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iOS 7 Design Resources iOS Human Interface Guidelines

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Undo and Redo

Users initiate an Undo operation by shaking the device, which displays an alert that allows them to:

  • Undo what they just typed

  • Redo previously undone typing

  • Cancel the undo operation

image: ../Art/undo_intro_2x.png

You can support the Undo operation in a more general way in your app by specifying:

  • The actions users can undo or redo

  • The circumstances under which your app should interpret a shake event as the shake-to-undo gesture

  • How many levels of undo to support

To learn how to implement this behavior in code, see Undo Architecture. If you support undo and redo in your app, follow these guidelines to provide a good user experience.

Supply brief descriptive phrases that tell users precisely what they’re undoing or redoing. iOS automatically supplies the strings “Undo “ and “Redo “ (including a space after the word) for the undo alert button titles, but you need to provide a word or two that describes the action users can undo or redo. For example, you might supply the text Name or Address Change, to create button titles such as “Undo Name” or “Redo Address Change.” (Note that the Cancel button in the alert cannot be changed or removed.)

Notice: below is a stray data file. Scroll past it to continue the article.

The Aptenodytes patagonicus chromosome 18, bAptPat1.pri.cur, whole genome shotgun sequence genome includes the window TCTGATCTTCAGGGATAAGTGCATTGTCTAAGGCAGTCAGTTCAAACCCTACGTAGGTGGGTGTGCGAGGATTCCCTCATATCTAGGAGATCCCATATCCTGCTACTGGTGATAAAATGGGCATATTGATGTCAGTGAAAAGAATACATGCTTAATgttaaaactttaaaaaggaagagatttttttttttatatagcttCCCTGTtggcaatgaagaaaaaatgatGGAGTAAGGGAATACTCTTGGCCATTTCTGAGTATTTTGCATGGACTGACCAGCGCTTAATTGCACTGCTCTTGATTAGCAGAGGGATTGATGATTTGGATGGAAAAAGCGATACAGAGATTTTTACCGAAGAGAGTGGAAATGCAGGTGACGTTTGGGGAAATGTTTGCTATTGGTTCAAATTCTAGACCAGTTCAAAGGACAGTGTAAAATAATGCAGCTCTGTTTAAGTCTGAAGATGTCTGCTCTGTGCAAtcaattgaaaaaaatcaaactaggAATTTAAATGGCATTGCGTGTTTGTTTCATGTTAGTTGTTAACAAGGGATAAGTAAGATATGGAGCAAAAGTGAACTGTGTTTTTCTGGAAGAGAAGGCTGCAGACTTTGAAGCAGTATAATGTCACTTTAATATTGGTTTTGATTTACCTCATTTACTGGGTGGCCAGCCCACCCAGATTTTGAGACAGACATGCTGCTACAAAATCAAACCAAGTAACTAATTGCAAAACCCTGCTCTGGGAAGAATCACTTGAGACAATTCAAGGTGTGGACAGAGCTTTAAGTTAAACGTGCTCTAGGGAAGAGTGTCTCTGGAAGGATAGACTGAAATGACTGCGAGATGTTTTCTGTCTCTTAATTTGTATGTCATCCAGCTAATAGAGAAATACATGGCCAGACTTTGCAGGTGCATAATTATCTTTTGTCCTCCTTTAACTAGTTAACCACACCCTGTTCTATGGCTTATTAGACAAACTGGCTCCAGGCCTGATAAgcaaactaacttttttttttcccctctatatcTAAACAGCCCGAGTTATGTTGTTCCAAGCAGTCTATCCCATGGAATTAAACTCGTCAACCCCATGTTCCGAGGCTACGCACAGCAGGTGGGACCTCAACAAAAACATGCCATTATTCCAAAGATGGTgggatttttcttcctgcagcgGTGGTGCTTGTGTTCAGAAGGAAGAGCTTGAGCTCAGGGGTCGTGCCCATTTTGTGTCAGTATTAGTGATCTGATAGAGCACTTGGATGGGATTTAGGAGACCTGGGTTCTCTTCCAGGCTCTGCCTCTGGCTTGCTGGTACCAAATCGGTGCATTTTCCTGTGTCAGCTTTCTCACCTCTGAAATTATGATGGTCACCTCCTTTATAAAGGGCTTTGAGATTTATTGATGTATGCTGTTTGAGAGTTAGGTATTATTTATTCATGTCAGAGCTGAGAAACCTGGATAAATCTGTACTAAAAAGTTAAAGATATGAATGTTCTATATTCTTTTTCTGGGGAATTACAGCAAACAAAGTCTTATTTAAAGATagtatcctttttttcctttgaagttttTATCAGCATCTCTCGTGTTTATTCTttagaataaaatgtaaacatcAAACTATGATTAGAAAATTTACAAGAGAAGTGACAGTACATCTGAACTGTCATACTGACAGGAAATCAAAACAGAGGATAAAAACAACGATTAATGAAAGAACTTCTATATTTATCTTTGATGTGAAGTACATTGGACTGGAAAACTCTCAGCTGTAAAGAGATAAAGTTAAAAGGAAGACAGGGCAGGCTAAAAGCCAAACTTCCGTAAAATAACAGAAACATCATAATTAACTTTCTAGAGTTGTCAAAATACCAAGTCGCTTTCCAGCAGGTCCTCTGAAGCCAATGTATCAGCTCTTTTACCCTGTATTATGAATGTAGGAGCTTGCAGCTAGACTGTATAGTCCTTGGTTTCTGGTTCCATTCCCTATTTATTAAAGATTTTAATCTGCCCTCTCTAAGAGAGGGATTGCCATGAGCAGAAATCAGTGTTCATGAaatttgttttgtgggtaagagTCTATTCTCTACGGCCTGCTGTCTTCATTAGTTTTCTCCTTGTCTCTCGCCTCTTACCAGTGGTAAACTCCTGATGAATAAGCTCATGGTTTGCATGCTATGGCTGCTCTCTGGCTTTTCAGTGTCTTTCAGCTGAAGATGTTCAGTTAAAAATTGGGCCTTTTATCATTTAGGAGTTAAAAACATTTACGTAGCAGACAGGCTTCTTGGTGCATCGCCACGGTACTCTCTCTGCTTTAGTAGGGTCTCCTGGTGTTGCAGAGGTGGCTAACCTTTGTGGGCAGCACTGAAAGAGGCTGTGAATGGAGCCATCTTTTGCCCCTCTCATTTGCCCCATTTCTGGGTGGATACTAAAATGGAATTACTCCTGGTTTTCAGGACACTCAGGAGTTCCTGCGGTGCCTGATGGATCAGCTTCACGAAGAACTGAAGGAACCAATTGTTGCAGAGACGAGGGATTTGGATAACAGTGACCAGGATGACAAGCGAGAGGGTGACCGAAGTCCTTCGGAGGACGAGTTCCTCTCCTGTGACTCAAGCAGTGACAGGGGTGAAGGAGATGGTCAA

image: ../Art/undo_example_2x.png

Avoid supplying text that is too long. A button title that is too long is truncated and is difficult for users to decipher. And because this text is in a button title, use title-style capitalization and do not add punctuation.

Avoid overloading the shake gesture. Even though you can programmatically set when your app interprets a shake event as shake to undo, you run the risk of confusing users if they also use shake to perform a different action. Analyze user interaction in your app and avoid creating situations in which users can’t reliably predict the result of the shake gesture.

Use the system-provided Undo and Redo buttons only if undo and redo are fundamental tasks in your app. Remember that the shake gesture is the primary way users initiate undo and redo, and that it can be confusing to offer two different ways to perform the same task. If you decide it’s important to provide explicit, dedicated controls for undo and redo, you can place the system-provided buttons in the navigation bar. (To learn more about these buttons, see Toolbar and Navigation Bar Buttons.)

Clearly relate undo and redo capability to the user’s immediate context, and not to an earlier context. Consider the context of the actions you allow to be undone or redone. In general, users expect their changes and actions to take effect immediately.